More changes for planning following technical consultation reports

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Following our recent insight into Environmental Impact Assessment thresholds and Neighbourhood Plan regime, we provide a more comprehensive and updated summary of the changes below.


As part of continuing attempts to ensure greater efficiency and streamlined processes, the Department for Communities and Local Government (DCLG) launched its technical consultation on proposed planning reforms on 31 July 2014 (the Consultation). The Consultation highlighted plans to:

  • improve the use of planning conditions
  • introduce new environmental impact assessment (EIA) thresholds
  • extend certain permitted development rights
  • refine the determination process for nationally significant infrastructure projects (NSIPs)
  • alter the neighbourhood planning regime.

In November 2014, DCLG announced changes to the process for discharging planning conditions and relating to NSIP Development Consent Orders. Following further consideration of the feedback, DCLG has issued its latest responses (the Response) confirming the other proposals to be implemented.

EIA thresholds

European Directive 2011/92/EU requires projects likely to have a significant effect on the environment to undergo an EIA. The EIA procedures go beyond those normally required for a planning application, bringing heightened time and cost implications. Responding to concerns that projects unlikely to cause significant environmental effects were unnecessarily subject to EIAs, DCLG proposed to raise the thresholds for certain types of development. Projects below the threshold are deemed not to require screening for an EIA.

As a result, there is now to be an increase from the previous 0.5 hectare threshold for urban development projects involving housing. In addition, the proposal for large housing schemes forming part of urban or industrial estate developments has been modified to make reference to the number of residential units involved. Now projects will not be screened by the local planning authority (the LPA) to determine whether they should be subject to an EIA up to the following thresholds:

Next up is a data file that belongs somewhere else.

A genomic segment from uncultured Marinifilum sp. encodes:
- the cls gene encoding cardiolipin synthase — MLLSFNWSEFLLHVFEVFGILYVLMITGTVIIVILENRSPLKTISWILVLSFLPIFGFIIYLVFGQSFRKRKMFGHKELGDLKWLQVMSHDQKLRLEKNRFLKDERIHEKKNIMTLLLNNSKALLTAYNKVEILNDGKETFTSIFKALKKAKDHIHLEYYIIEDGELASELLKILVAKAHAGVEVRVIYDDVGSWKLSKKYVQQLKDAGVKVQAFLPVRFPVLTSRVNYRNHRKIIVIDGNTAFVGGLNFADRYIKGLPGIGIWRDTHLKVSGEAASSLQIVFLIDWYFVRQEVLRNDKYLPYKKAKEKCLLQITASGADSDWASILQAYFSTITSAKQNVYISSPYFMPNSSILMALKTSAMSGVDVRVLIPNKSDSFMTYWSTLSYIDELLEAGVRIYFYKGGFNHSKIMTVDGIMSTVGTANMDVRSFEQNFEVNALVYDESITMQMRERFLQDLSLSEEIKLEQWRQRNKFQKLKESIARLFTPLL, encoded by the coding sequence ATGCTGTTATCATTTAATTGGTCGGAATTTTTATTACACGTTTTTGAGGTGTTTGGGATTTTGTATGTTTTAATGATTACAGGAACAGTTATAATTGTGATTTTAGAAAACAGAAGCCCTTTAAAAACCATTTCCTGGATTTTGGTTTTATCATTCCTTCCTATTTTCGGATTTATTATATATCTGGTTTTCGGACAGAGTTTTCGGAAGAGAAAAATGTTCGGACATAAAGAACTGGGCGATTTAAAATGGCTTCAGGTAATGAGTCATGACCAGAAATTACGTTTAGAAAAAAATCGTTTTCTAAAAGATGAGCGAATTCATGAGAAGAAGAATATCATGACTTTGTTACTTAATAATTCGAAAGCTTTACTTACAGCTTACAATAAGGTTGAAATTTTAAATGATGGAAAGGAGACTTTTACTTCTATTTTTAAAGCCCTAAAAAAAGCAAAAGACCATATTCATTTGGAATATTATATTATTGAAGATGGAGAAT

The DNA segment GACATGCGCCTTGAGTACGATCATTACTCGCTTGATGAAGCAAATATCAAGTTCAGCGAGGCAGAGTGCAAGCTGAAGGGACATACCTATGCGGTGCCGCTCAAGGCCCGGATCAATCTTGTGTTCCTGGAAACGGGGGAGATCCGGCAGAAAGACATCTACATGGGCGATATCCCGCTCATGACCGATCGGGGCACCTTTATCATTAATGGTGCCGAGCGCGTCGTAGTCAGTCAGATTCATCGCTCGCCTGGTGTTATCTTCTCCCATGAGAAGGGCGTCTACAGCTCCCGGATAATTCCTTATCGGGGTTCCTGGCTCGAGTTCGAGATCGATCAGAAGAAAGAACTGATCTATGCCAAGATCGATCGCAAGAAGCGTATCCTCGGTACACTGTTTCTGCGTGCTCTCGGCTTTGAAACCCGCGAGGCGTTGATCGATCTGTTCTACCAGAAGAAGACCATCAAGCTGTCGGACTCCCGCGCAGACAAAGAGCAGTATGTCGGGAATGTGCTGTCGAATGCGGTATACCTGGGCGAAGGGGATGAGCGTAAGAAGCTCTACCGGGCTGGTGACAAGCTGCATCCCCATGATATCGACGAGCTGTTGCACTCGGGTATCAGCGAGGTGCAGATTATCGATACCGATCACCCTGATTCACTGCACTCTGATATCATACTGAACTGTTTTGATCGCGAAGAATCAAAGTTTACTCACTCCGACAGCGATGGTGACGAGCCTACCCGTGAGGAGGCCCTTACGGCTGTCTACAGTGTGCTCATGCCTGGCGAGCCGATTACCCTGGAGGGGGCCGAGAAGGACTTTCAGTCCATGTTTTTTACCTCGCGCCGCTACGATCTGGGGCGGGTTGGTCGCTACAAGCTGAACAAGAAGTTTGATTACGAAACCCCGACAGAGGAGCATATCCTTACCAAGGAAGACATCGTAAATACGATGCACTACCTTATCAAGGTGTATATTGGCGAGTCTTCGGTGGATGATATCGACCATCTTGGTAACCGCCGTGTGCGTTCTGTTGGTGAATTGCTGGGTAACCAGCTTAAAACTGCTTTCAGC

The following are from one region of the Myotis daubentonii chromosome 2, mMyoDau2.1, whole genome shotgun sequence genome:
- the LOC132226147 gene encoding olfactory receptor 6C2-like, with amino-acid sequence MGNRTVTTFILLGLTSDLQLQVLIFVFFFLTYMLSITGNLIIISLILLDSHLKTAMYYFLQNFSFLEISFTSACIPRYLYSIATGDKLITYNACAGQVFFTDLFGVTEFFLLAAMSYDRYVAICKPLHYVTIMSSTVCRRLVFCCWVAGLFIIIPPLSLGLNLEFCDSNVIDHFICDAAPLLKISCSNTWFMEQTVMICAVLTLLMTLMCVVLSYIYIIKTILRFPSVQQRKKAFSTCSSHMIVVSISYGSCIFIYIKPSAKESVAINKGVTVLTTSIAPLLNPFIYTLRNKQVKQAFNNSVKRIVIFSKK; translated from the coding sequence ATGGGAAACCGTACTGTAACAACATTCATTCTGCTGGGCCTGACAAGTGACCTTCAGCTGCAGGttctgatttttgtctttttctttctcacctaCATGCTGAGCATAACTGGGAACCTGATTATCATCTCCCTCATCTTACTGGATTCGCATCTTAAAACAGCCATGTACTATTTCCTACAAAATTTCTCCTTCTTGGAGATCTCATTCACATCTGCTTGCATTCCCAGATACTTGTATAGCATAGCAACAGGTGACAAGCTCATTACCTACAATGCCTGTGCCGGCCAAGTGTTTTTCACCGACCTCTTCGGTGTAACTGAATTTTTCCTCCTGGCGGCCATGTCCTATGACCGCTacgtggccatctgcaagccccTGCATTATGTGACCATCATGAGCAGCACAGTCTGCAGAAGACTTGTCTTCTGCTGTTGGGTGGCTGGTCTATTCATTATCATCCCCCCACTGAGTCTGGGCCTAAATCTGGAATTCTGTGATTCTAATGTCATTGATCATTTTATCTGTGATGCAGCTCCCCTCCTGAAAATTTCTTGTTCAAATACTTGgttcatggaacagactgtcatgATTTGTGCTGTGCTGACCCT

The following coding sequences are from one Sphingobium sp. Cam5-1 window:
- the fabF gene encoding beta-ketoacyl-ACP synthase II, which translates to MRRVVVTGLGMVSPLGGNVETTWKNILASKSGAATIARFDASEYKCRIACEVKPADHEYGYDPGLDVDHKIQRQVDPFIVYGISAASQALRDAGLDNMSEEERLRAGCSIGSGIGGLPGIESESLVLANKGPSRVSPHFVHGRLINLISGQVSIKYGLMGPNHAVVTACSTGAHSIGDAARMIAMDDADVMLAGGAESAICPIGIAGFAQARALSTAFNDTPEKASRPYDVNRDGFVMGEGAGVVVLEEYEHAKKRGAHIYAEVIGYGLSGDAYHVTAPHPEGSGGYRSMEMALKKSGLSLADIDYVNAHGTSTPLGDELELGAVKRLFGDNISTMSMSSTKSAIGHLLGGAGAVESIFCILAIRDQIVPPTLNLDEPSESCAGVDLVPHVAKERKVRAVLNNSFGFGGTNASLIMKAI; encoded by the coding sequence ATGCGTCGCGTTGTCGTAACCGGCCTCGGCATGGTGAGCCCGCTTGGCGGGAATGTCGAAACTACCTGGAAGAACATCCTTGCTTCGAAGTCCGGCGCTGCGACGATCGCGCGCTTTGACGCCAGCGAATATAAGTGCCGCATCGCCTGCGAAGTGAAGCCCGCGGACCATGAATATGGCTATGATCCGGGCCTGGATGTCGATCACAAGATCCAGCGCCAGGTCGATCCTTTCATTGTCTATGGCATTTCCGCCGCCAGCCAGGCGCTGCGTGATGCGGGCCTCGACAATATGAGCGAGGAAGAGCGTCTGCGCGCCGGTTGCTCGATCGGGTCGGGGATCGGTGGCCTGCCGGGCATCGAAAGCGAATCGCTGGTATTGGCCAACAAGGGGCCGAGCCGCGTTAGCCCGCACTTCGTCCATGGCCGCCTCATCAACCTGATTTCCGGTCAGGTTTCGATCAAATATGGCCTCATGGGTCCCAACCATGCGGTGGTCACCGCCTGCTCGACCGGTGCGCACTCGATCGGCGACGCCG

• for residential development (including where there is up to one hectare of non-residential urban development) – five hectares or up to 150 units
  • for other urban development – one hectare
  • for industrial estate development – five hectares.

The change is intended to cater for situations where a purely hectare-based threshold (and the national average of 30 dwelling-units per hectare) is ineffective in reflecting a project’s potential environmental impact. For example, in areas of high housing density and urban locations with tower-block developments.

The National Planning Practice Guidance already appears to have been updated to reflect the above. The Government intends to bring the changes into effect shortly.

It is hoped the raised threshold will reduce the number of projects unnecessarily screened, where they are evidently unlikely to have significant environmental effects. While acknowledging that smaller-scale developments can bring adverse environmental impacts (either alone or in combination), these are unlikely to be significant – which is what the Directive aims to ‘tackle’. In any event, the safeguard remains that that the Secretary of State can (with or without a third party request) issue a screening direction for any project regardless of the thresholds. Interested parties are also still able to make representations on projects’ environmental effects and planning applications will be subject to the broader-scale, existing environmental protection provisions. Whether the thresholds will increase the number of requests to the Secretary of State for screening directions, at least in the short-term, remains to be seen.

Neighbourhood plans

Approximately 31 neighbourhood plans are currently in force and used to determine planning applications across the country.  In addition, over 1,100 areas have already been designated as neighbourhood areas (NAs) following applications to LPAs. Even more communities are now likely to follow suit, with the Consultation’s changes aiming to make it easier for residents and businesses to jointly produce a neighbourhood plan or development order.

Rather than the current average of 19 weeks, LPAs will now have to determine a community’s application to create a NA within: